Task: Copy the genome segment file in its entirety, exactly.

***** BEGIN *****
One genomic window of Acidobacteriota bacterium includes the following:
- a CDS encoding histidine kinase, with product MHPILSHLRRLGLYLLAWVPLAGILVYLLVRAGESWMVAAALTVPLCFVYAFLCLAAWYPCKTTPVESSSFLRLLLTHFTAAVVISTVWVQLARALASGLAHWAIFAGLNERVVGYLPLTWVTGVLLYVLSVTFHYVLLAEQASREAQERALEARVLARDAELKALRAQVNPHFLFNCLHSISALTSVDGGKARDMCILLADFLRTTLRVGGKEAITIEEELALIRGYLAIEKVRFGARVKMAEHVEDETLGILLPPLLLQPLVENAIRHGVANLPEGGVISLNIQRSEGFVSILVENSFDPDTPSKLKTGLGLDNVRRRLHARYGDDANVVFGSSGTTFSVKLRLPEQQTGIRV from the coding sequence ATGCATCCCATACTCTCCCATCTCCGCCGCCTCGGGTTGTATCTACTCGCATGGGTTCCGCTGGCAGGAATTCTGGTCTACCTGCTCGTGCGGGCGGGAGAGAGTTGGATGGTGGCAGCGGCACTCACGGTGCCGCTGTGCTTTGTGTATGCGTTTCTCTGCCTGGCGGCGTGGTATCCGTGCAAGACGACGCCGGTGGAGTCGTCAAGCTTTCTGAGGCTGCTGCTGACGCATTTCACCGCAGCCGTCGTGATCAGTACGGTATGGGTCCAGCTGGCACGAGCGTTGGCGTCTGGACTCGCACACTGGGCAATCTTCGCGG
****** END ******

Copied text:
One genomic window of Acidobacteriota bacterium includes the following:
- a CDS encoding histidine kinase, with product MHPILSHLRRLGLYLLAWVPLAGILVYLLVRAGESWMVAAALTVPLCFVYAFLCLAAWYPCKTTPVESSSFLRLLLTHFTAAVVISTVWVQLARALASGLAHWAIFAGLNERVVGYLPLTWVTGVLLYVLSVTFHYVLLAEQASREAQERALEARVLARDAELKALRAQVNPHFLFNCLHSISALTSVDGGKARDMCILLADFLRTTLRVGGKEAITIEEELALIRGYLAIEKVRFGARVKMAEHVEDETLGILLPPLLLQPLVENAIRHGVANLPEGGVISLNIQRSEGFVSILVENSFDPDTPSKLKTGLGLDNVRRRLHARYGDDANVVFGSSGTTFSVKLRLPEQQTGIRV from the coding sequence ATGCATCCCATACTCTCCCATCTCCGCCGCCTCGGGTTGTATCTACTCGCATGGGTTCCGCTGGCAGGAATTCTGGTCTACCTGCTCGTGCGGGCGGGAGAGAGTTGGATGGTGGCAGCGGCACTCACGGTGCCGCTGTGCTTTGTGTATGCGTTTCTCTGCCTGGCGGCGTGGTATCCGTGCAAGACGACGCCGGTGGAGTCGTCAAGCTTTCTGAGGCTGCTGCTGACGCATTTCACCGCAGCCGTCGTGATCAGTACGGTATGGGTCCAGCTGGCACGAGCGTTGGCGTCTGGACTCGCACACTGGGCAATCTTCGCGG